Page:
Anthropological studies suggest that sleeping in two phases used to be the norm.  

Centuries ago, before the industrial era, people in many parts of the world, including Europe, Africa, North America, South Asia, Latin America, the Middle East, and Australia, followed a segmented sleep pattern. 

As the sun went down, people would usually complete their tasks to have their first sleep. After about four hours, they’d wake up and participate in various activities, including house chores, visiting neighbors, telling stories, or talking about their dreams. 

The BBC even mentions that a doctor’s manual from the 16th century in Frances recommended that couples have sex after the first sleep because it was the “best time to conceive”, noting that they could “have more enjoyment” with this approach. 

These activities between the sleep sessions usually lasted for an hour before everyone went back to bed.  

This unique practice continued until the late 19th century when Thomas Edison invented the light bulb.  

How did the light bulb disrupt this sleep pattern? This discovery allowed people to carry on work till the later evening hours, be more productive, or enjoy nighttime activities. In doing so, they dropped the first sleep, went to bed later, and had adopted one long sleep shift in favor of two shorter ones.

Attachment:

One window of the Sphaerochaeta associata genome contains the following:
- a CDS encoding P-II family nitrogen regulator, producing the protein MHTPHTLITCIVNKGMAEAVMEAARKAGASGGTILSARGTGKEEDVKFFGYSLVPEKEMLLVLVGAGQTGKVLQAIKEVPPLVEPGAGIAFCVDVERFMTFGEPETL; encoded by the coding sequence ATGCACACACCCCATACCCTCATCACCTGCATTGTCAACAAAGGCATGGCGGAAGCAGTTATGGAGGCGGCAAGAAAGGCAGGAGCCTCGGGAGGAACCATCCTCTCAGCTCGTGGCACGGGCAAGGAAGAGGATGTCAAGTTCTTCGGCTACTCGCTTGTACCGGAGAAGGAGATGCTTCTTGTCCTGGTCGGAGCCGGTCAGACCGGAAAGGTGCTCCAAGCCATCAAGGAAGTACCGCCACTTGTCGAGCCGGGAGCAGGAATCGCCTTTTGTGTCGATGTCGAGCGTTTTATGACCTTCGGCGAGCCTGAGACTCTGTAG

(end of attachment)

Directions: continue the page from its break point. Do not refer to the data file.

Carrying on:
Interestingly, research shows that non-western cultures like West Africa and Southern Africa, which had no electricity, also continued this two-phase sleep practice until the late 19th century. 

Additionally, some modern cultures still partake in biphasic sleep, but in the form of a nap, usually less than an hour, in the middle of the day. This sleeping habit is widespread in Spain, Italy, China, and Scandinavian countries like Finland, Denmark, and Sweden.  

In fact, in 2015, the Mayor of Ador, a small town in Valencia, ordered a compulsory afternoon three-hour nap, where businesses close and everyone takes a break or rests from 2 pm to 5 pm.  

How Sleeping in Two Phases Works 

As the name suggests, sleeping in two phases involves having two sleep periods in a day. Having divided sleep may impact a person’s alertness, performance, and mood during the day.   

Sleeping in two phases may occur in two ways: 

  • Two sleep sessions at night 

The first sleep session usually starts in the early evening and lasts through midnight. The second begins after midnight and ends in the morning. 

  • One sleep session during the day and at night.